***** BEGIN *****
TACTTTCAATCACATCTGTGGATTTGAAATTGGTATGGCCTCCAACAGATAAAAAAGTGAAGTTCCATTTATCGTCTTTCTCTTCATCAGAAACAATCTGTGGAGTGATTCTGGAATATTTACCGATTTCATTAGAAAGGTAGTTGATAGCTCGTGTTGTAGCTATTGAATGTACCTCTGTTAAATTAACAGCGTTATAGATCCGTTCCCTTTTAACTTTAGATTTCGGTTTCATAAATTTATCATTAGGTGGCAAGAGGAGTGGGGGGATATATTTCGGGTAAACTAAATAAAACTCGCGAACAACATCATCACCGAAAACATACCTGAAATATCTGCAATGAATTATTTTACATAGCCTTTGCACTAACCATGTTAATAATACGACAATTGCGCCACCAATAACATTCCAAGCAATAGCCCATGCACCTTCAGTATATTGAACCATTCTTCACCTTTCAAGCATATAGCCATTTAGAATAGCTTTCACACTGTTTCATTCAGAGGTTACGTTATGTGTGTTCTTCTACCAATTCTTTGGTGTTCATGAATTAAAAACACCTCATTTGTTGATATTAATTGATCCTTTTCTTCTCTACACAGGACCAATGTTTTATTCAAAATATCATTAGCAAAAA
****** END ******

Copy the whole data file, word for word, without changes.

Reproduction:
TACTTTCAATCACATCTGTGGATTTGAAATTGGTATGGCCTCCAACAGATAAAAAAGTGAAGTTCCATTTATCGTCTTTCTCTTCATCAGAAACAATCTGTGGAGTGATTCTGGAATATTTACCGATTTCATTAGAAAGGTAGTTGATAGCTCGTGTTGTAGCTATTGAATGTACCTCTGTTAAATTAACAGCGTTATAGATCCGTTCCCTTTTAACTTTAGATTTCGGTTTCATAAATTTATCATTAGGTGGCAAGAGGAGTGGGGGGATATATTTCGGGTAAACTAAATAAAACTCGCGAACAACATCATCACCGAAAACATACCTGAAATATCTGCAATGAATTATTTTACATAGCCTTTGCACTAACCATGTTAATAATACGACAATTGCGCCACCAATAACATTCCAAGCAATAGCCCATGCACCTTCAGTATATTGAACCATTCTTCACCTTTCAAGCATATAGCCATTTAGAATAGCTTTCACACTGTTTCATTCAGAGGTTACGTTATGTGTGTTCTTCTACCAATTCTTTGGTGTTCATGAATTAAAAACACCTCATTTGTTGATATTAATTGATCCTTTTCTTCTCTACACAGGACCAATGTTTTATTCAAAATATCATTAGCAAAAA